31. The comments filed indicated no particular difficulty in regard to modifying ship and coast station transmitters to reduce the (modulation) frequency deviation from +-15 kc/s to +-5 kc/s. In reference to he conversion to +-5 kc/s frequency deviation of transmitters aboard U.S. vessels in advance of other administrations, one of the comments called attention to the circumstance that: (a) For internship communications, U.S. vessels would employ +-5 kc/s and foreign registry vessels would employ +-15 kc/s; and (b) for ship to coast communications, U.S. vessels would transmit to foreign coast stations with +-5 kc/s, while foreign registry vessels would transmit to the same coast (stations) with +-15 kc/s.
32. In view of the foregoing and based on the
need to increase the number of VHF channels available in the United States at
the earliest practicable date, the Commission has adopted rule amendments. As adopted, a period ending March 1, 1969,
is provided in which to complete adjustment of transmitters used aboard ship
and at coast stations to reduce the frequency deviation from +-15 kc/s to +-5
kc/s. Further, in regard to internship
communications, the Commission does not foresee the development of a mandatory
requirement, during the transition period, that
[*883] VHF Transmitter Power Ship Stations
33. Bendix suggested that a maximum output power limit of 35 w be established for VHF transmitters to be operated in the band 156-162 Mc/s. No opposing views were expressed. In that regard, the WARC adopted a common worldwide maximum carrier power limit of 25 w, which is applicable to equipment to be brought into service after January 1, 1970. Since a maximum power limit is an essential element to the design and development of new transmitters, the Commission is adopting 25 w.
34. To minimize harmful interference in areas of high density shipping, such as in harbors, ports, canals, and rivers, or inland waters, the WARC adopted the additional mandatory provision that ship station VHF transmitters have the capability to reduce, readily, the effective radiated power (ERP) to 1 w or less. The inclusion of this capability in new equipment has been recommended by the Intergovernmental Maritime Consultative Organization. The Canadian and other administrations have urged early provision of this capability in their respective waters. Since the term "effective radiated power" includes system elements which are in addition to the power of the transmitter, a more readily usable designation of power is required for type acceptance purposes. Inasmuch as the intent of the WARC is fulfilled by use of an output power of 1 w (or an input power of 2 w), that value is adopted.
35. The benefits of the lower power include reduction of inter-modulation interference, receiver detuning, and receiver desensitization arising from excessive RF input levels. By limiting the requirement that this capability be included in all future ship station transmitting equipment, type accepted after September 3, 1968, no adverse impact is imposed on existing licensees. On the other hand, as a technical characteristic applicable to new equipment, manufacturers should be apprised, at the earliest practicable date, of the requirement that such capability is to be incorporated into future equipment. Since this Report and Order sets forth other technical characteristics applicable to new VHF equipments, it is appropriate and timely to include the foregoing technical requirement. Accordingly, rule amendments appropriate thereto are adopted. Coast Stations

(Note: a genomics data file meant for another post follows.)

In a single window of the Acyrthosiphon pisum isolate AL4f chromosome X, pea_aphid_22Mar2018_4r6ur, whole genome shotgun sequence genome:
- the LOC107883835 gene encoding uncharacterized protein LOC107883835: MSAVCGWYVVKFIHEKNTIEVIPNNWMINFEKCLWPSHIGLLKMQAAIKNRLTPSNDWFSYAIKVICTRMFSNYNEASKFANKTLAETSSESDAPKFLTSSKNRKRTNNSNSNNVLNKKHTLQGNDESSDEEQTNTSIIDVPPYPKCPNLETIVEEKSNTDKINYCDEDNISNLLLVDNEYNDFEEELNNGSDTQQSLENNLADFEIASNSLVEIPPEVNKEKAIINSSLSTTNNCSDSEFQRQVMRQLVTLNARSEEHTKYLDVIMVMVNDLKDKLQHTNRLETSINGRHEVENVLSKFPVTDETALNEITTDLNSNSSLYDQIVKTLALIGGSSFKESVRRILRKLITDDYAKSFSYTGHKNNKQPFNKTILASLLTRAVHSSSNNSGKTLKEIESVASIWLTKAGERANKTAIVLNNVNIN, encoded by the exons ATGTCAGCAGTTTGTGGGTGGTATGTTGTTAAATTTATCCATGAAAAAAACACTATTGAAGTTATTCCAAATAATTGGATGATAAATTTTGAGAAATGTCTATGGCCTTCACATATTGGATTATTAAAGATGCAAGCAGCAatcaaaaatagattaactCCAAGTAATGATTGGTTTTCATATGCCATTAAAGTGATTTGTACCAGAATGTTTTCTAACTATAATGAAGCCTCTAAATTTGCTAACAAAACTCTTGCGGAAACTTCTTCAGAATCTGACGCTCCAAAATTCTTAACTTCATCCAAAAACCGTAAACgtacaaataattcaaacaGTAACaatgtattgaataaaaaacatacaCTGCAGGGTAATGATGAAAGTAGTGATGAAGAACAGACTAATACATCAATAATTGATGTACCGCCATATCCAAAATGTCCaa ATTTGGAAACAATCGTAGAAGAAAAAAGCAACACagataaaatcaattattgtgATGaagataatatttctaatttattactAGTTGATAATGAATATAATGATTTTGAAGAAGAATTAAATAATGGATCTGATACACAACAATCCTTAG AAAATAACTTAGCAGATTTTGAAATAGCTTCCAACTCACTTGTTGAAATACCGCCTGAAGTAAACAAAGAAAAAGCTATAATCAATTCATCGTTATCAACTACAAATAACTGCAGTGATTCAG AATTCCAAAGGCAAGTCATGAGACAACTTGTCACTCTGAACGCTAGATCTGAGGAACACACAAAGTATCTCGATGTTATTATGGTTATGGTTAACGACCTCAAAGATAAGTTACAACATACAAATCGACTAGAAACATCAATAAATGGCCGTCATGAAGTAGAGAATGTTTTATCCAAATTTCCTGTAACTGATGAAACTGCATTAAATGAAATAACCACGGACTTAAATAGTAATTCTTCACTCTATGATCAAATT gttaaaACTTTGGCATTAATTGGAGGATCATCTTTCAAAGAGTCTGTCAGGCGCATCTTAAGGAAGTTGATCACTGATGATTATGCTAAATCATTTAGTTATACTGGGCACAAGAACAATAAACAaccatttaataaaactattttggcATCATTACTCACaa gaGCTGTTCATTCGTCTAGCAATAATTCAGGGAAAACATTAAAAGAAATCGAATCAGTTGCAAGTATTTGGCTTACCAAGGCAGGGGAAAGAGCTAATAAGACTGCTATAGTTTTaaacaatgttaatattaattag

36. The rules presently permit public coast stations to use up to 250 w input in the band 156.765-161.625 Mc/s and up to 1,000 w input in the band 161.775-162.025 Mc/s. In other bands, VHF limited coast stations are permitted up to 100 w input. Several of the comments filed expressed concern in regard to the increase in inter-modulation interference which will accompany the reduction in channel spacing from 50 to 25 kc/s. The severity and scope of this type interference is made worse by use of higher power. As outlined under "ship stations," above, this matter was deemed to be of sufficient importance by the IMCO and WARC to require that new ship station transmitters have a maximum output power limit of 25 w, and include the capability to reduce this power to an effective radiated power of 1 w or less.
[*884] 37. The use of higher power is desirable, necessary, and can be justified where it is intended that communication be provided over the maximum possible distance, for example, in the case where the tropospheric propagation mode is to be employed. While the Commission will consider and, where justified, will grant authorization to use tropospheric techniques in the VHF maritime mobile band, it is not the intent of these rules to provide for use of such techniques on a routine basis. As between the two terminals, the coast station and the ship station, the coast station is in the advantageous position in regard to height and gain of transmitting and receiving antennas, use of specialized receiving equipment, selection of site to minimize local noise, use of receivers at multiple locations, and availability and regulation of primary power. In regard to recreational boats and smaller commercial transport vessels, the choices regarding antenna location, height, and directivity are limited, use of separate receiving and transmitting antennas and specialized receiving equipment is not practicable, the level of local noise is higher, primary power regulation is less than optimum, and use of multiple receivers is unlikely to be feasible. In regard to larger commercial transport vessels, the situation will be improved, but will be less advantageous than can be provided at coast stations.